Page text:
I’m looking for help with a story we’re working on. It could be a big story, or it could be nothing.
What we need is someone with the ability to check property records, particularly in Alabama.
Maybe you have LEXIS access; maybe you live in Alabama and could drive to the courthouse.
If you’re a trusted regular reader who’s willing to help, write me at patterico AT gmail DOT com. If I don’t know you, I’ll need some way of checking your bona fides.
Yeah, I have LEXIS access at work — but I’m obviously not using it for blogging purposes. Hence the bleg.
Let me know if you can help! If this turns into something big, you’ll get all appropriate credit, if you want it.
UPDATE: We may have already found what we need; I’m still checking to make sure. Thanks for all the responses — seriously. I got more than I expected.
UPDATE x2: Here is the story. Thanks again for the responses.
[Guest post by DRJ]
The remaining FLDS children have been relocated from the temporary quarters in San Angelo to foster care across Texas. Here’s a report from the Abilene Reporter News that indicates the Abilene-bound children are enjoying the playground equipment:
“It is unclear how many of the 437 children seized from the ranch were placed in Abilene. Officials at the Hendrick Home for Children also declined to give ages for the children placed there.
David Miller, president and CEO of the Hendrick Home for Children, said the facility typically admits children ranging in age from five years to 16 years. “We sometimes take children younger than five, but we need a special variance from Child Protective Services to do that,” he said, declining to say if the facility had received any such variances from CPS in order to foster the YFZ children.
Special needs, medical and dietary concerns, as well as figuring out how best to play with the YFZ children are among the first concerns Hendrick Home staff will address, Miller said.
“We have to work with them, build up their trust,” he said, over the sounds of the children playing on the facility’s playground. “They love the playground,” Miller said. “Their eyes got as big as saucers when they got off the bus and saw the playground.”
Their favorite playground equipment? “They’re most interested in the slides and monkey bars,” Miller said. “They are having fun.”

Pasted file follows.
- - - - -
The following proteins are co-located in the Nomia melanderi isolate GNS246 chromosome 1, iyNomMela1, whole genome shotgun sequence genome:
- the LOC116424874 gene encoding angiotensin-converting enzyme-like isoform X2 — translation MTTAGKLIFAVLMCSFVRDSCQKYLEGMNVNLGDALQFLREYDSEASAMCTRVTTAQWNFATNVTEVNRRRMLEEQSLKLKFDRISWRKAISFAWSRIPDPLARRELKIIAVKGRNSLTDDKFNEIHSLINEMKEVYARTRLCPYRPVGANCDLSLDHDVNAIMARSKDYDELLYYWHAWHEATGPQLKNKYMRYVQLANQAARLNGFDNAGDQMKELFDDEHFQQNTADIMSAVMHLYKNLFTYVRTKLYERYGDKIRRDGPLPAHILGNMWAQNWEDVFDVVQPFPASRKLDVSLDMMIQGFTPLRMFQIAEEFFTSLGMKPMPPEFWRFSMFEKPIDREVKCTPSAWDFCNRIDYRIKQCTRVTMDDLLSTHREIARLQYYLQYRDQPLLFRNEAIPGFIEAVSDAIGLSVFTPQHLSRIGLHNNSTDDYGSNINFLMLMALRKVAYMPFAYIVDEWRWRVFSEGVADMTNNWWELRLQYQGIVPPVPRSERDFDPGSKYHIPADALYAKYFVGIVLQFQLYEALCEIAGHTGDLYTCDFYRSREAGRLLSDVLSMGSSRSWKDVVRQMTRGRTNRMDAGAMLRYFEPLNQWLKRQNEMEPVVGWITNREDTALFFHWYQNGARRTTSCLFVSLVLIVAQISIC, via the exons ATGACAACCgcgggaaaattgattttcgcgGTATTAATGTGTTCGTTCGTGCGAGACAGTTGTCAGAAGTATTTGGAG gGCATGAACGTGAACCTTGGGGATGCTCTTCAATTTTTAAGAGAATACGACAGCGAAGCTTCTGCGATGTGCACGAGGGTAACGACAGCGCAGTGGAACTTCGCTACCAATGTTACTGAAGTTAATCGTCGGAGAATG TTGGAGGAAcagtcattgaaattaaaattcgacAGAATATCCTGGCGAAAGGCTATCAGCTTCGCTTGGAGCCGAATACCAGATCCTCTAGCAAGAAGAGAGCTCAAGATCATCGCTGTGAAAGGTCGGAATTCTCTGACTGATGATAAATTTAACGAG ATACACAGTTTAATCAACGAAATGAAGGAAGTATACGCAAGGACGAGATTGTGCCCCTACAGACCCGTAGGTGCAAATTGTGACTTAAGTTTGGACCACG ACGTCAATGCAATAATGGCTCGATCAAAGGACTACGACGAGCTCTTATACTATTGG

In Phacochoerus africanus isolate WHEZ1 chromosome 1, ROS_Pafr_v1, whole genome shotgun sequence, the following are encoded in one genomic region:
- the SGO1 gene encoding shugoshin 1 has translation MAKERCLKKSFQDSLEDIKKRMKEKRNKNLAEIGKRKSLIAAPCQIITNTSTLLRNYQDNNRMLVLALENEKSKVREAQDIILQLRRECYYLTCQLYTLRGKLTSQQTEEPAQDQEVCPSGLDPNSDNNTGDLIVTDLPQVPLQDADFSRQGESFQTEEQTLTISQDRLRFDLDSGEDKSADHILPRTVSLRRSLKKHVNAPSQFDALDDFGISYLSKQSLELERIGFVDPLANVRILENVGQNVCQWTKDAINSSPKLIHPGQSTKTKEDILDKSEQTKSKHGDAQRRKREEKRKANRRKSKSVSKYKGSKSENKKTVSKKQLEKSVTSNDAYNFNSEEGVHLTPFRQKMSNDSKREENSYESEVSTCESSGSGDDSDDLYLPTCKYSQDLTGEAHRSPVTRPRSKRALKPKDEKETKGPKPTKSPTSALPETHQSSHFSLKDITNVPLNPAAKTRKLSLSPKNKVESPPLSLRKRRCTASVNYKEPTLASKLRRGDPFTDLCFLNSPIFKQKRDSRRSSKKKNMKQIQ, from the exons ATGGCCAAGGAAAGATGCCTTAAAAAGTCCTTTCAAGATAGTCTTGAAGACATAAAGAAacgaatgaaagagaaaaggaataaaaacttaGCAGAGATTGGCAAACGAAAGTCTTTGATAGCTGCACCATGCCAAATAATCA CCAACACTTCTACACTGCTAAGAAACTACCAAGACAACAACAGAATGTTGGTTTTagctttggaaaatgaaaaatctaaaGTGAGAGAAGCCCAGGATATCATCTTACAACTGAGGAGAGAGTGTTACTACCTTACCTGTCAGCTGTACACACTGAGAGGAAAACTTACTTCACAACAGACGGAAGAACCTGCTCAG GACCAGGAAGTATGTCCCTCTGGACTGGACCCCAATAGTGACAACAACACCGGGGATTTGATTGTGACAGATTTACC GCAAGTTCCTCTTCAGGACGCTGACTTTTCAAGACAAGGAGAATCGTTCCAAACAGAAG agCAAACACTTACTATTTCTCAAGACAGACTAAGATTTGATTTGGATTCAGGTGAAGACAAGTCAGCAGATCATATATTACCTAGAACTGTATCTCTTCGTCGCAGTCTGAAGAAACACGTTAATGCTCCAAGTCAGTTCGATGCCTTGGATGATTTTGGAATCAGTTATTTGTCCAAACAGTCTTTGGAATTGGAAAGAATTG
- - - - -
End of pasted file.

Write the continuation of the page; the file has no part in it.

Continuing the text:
In the next few days, the children will be introduced to the horses kept on the 50-acre property and will be given carrots to feed them. They will also be tested to see “where they are” academically, Miller said. The facility has been given special regulations in regards to the children’s care, such as diet and television restrictions.
“We’ll follow the rules in the next few weeks and see how they do,” he said.”
There are several photos at the link.
[Guest post by DRJ]
I thought the Houston-area Joe Horn case would be the case that would test a recent change in Texas law on self-defense and defense of property, but it looks like this Laredo case will be the one:
“A man who shot and killed a 13-year-old breaking into his mobile home has been indicted for murder in a case that could test a new law giving Texans more leeway to defend themselves with deadly force.
Jose Luis Gonzalez, 63, was indicted Friday in the July killing of a teenager who sneaked into his home with three friends to steal drinks and snacks. Francisco Anguiano was shot in the back and later died at a Laredo hospital.
Gonzalez was indicted by a grand jury for first-degree murder.
Gonzalez told authorities he was asleep in a nearby shed when he heard the teenagers inside his home and was trying to subdue the intruders when his gun went off.”
Gonzalez’s attorney said his client was rightfully protecting his property, referencing the recent change in Texas law that eliminated the requirement to retreat before using deadly force.
I’ve had thoughts that weren’t complete enough for a column and ended up as my Facebook status.
Yeah, well. You’ve had thoughts that weren’t complete enough for a column and ended up as a column.